Dec 172009
 
Authors: kelly bleck

Historical novels tend to have an informative, dry tone, dragging on about facts, figures and death without a necessary compelling interest to keep reading.

David Ebershoff breaks such mold, however, successfully combining the endearing aspects of a fiction novel with facts reminiscent of history with his novel “The 19th Wife.”

The book follows the life of Ann Eliza Young briefly before and during marriage and also her divorce from the infamous leader of the Latter Day Saints movement, Brigham Young.

Ebershoff describes Ann Eliza’s attempts to end polygamy in the U.S. after her divorce from Brigham, all the while exploring exactly how she became a plural wife to begin with.

Each captivating chapter follows a different character and jumps chronologically in time, giving readers an overview of the church’s history between Ann Eliza’s time and modern day.

At times, however, the jumping can be confusing, with the novel opening with Ann Eliza’s life. The beginning of the novel quickly shifts to a modern-day Mormon family, with their issues portrayed through the perspective of Jordan Scott.

Jordan, a gay teenager, finds himself excommunicated from the church. Questions about the motivation of the Mormon religion are raised through a modern day depiction, culminating with the shocking account of Jordan’s mother dropping him off on the side of the road and wishing him luck at the age of 13.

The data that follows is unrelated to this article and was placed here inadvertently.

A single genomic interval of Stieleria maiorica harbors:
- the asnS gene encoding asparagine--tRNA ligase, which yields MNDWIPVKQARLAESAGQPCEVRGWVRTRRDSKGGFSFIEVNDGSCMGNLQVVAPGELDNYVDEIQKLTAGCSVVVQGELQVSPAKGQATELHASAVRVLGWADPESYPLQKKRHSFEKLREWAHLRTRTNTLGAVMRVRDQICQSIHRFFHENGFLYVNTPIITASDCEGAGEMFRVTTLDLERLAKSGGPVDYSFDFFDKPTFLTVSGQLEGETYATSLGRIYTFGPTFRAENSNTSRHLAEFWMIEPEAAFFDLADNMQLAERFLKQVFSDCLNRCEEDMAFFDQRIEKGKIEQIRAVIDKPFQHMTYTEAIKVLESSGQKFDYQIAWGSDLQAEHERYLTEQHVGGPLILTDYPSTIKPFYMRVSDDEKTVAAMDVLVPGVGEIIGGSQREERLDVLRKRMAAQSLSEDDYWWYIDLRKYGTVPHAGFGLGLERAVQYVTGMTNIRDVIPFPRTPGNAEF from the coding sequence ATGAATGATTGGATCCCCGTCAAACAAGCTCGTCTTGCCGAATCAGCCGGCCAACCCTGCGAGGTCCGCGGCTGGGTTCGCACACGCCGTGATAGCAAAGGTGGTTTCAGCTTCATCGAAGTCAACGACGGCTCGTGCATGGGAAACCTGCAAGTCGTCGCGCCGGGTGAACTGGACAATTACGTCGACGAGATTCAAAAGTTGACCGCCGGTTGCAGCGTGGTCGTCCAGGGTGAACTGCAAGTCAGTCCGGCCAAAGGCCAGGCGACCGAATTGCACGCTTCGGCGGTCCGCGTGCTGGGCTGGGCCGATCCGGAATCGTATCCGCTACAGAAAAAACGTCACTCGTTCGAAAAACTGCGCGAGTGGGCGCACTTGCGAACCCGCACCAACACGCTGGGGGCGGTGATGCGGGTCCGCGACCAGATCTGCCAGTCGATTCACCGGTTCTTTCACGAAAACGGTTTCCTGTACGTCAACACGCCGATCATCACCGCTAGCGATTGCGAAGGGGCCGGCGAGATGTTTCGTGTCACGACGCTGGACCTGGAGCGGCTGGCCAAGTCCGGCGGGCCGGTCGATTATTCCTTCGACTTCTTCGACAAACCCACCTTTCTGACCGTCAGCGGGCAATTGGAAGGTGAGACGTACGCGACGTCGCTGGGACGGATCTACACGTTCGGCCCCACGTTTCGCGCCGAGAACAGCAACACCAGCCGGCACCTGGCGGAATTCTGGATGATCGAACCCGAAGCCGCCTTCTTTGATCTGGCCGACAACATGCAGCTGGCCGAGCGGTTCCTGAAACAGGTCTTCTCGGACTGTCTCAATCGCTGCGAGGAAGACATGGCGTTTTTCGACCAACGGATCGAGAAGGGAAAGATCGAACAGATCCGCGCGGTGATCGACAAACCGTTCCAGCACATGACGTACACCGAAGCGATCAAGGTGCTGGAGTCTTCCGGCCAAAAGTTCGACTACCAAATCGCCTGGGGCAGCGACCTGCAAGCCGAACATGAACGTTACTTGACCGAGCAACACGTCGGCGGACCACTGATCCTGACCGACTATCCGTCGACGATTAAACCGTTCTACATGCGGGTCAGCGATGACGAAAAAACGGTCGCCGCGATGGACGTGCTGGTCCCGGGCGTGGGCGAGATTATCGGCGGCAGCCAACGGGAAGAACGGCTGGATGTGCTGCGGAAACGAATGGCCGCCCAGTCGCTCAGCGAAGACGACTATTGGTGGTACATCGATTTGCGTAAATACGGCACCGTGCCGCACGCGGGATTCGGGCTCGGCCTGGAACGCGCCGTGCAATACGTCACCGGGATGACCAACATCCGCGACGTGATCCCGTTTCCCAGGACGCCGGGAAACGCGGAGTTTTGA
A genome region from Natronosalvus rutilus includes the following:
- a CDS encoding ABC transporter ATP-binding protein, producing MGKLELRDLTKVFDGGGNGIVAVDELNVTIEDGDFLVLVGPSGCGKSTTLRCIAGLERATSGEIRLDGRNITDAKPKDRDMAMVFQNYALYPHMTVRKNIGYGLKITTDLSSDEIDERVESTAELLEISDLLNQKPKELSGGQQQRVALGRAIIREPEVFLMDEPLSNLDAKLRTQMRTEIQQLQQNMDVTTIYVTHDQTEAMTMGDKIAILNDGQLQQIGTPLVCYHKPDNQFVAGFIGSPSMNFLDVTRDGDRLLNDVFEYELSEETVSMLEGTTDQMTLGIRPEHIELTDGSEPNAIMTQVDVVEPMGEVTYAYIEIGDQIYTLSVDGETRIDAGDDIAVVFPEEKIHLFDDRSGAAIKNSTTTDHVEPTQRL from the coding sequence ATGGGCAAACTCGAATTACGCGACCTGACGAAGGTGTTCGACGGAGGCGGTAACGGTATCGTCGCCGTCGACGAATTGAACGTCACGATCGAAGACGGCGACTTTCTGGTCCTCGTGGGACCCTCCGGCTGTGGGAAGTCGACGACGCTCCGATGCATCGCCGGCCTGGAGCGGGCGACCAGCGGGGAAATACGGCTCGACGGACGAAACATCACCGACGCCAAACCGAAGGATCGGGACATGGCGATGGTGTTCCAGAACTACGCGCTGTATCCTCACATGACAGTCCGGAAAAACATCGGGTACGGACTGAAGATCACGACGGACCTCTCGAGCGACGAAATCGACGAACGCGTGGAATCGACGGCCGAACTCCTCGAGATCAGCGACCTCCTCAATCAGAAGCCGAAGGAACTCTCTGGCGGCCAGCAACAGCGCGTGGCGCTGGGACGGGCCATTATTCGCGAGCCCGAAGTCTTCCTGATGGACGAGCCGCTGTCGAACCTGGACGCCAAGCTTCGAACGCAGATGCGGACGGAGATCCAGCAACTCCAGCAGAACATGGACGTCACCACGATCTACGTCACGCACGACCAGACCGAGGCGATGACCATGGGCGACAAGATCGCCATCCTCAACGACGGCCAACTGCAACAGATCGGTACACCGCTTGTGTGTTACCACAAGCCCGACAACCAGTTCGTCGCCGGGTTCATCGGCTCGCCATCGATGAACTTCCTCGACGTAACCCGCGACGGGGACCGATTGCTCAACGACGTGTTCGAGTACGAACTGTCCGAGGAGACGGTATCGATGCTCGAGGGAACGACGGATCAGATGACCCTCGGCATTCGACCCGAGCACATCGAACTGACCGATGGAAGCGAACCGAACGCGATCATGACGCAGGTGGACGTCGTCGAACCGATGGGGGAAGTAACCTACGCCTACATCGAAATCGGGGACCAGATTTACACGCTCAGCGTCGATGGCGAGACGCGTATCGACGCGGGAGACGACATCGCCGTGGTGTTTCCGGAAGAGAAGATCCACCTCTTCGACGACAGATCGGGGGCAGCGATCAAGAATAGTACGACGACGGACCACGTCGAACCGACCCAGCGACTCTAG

Ebershoff effectively narrates on multiple lives, laying out the reasoning behind the ideas of such an influential religion.

When Jordan discovers that his mother has been charged with the murder of his father, he attempts to return to his hometown in southern Utah. His attempts prove difficult as his relationship with his estranged family is known throughout the town.

Through the difficulties Jordan faces when he returns, Ebershoff paints a picture of the life in a Mormon community and what happens if one is no longer involved.

Each story opens new aspects of the Church of Latter Day Saints, verifying and nullifying rumors surrounding the religion. A historical account of the beginning of the religion and a short rundown of the creation of polygamy put the issues of love and faith in perspective in terms of Mormon beliefs in the 1800s.

This, contrasted with the modern day issues that are befalling Jordan, create an intensely complex storyline that suggests readers should consider the nuances of the religion independently.

Rather than encourage a reader to prejudge Mormonism, Ebershoff opens a pathway of discussion about religion in general. Exploring faith through the beliefs of a controversial religion opens doors for discovering the background of all faith, why humans have it and why they express it in completely individual ways.

The added suspense of a murder mystery only adds to the already interesting novel, transforming it from a simple account of Mormon history into a compelling tale.

Book reviewer Kelly Bleck can be reached at verve@collegian.com.

 Posted by at 6:27 am

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